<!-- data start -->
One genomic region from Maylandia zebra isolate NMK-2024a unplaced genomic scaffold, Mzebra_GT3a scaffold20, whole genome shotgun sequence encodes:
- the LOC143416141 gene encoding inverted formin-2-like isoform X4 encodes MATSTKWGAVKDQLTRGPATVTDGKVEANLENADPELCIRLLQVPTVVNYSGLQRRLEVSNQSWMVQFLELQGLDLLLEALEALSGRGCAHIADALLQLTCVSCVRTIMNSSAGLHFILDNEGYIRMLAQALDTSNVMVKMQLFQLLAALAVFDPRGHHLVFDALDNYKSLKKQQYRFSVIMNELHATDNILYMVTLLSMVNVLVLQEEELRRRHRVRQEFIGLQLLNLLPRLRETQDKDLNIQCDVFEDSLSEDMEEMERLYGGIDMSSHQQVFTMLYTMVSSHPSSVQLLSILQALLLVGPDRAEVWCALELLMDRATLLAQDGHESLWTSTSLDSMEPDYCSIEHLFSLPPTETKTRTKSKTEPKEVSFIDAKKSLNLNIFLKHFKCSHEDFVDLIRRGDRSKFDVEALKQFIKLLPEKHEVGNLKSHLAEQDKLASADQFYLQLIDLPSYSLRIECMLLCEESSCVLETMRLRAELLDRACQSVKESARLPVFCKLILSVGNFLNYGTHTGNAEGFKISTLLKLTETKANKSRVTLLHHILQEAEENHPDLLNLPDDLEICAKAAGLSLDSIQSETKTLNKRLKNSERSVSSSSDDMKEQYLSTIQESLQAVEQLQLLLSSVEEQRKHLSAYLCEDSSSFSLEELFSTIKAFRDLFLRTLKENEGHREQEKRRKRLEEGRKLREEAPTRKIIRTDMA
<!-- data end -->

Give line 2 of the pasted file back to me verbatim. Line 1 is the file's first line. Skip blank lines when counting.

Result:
- the LOC143416141 gene encoding inverted formin-2-like isoform X4 encodes MATSTKWGAVKDQLTRGPATVTDGKVEANLENADPELCIRLLQVPTVVNYSGLQRRLEVSNQSWMVQFLELQGLDLLLEALEALSGRGCAHIADALLQLTCVSCVRTIMNSSAGLHFILDNEGYIRMLAQALDTSNVMVKMQLFQLLAALAVFDPRGHHLVFDALDNYKSLKKQQYRFSVIMNELHATDNILYMVTLLSMVNVLVLQEEELRRRHRVRQEFIGLQLLNLLPRLRETQDKDLNIQCDVFEDSLSEDMEEMERLYGGIDMSSHQQVFTMLYTMVSSHPSSVQLLSILQALLLVGPDRAEVWCALELLMDRATLLAQDGHESLWTSTSLDSMEPDYCSIEHLFSLPPTETKTRTKSKTEPKEVSFIDAKKSLNLNIFLKHFKCSHEDFVDLIRRGDRSKFDVEALKQFIKLLPEKHEVGNLKSHLAEQDKLASADQFYLQLIDLPSYSLRIECMLLCEESSCVLETMRLRAELLDRACQSVKESARLPVFCKLILSVGNFLNYGTHTGNAEGFKISTLLKLTETKANKSRVTLLHHILQEAEENHPDLLNLPDDLEICAKAAGLSLDSIQSETKTLNKRLKNSERSVSSSSDDMKEQYLSTIQESLQAVEQLQLLLSSVEEQRKHLSAYLCEDSSSFSLEELFSTIKAFRDLFLRTLKENEGHREQEKRRKRLEEGRKLREEAPTRKIIRTDMA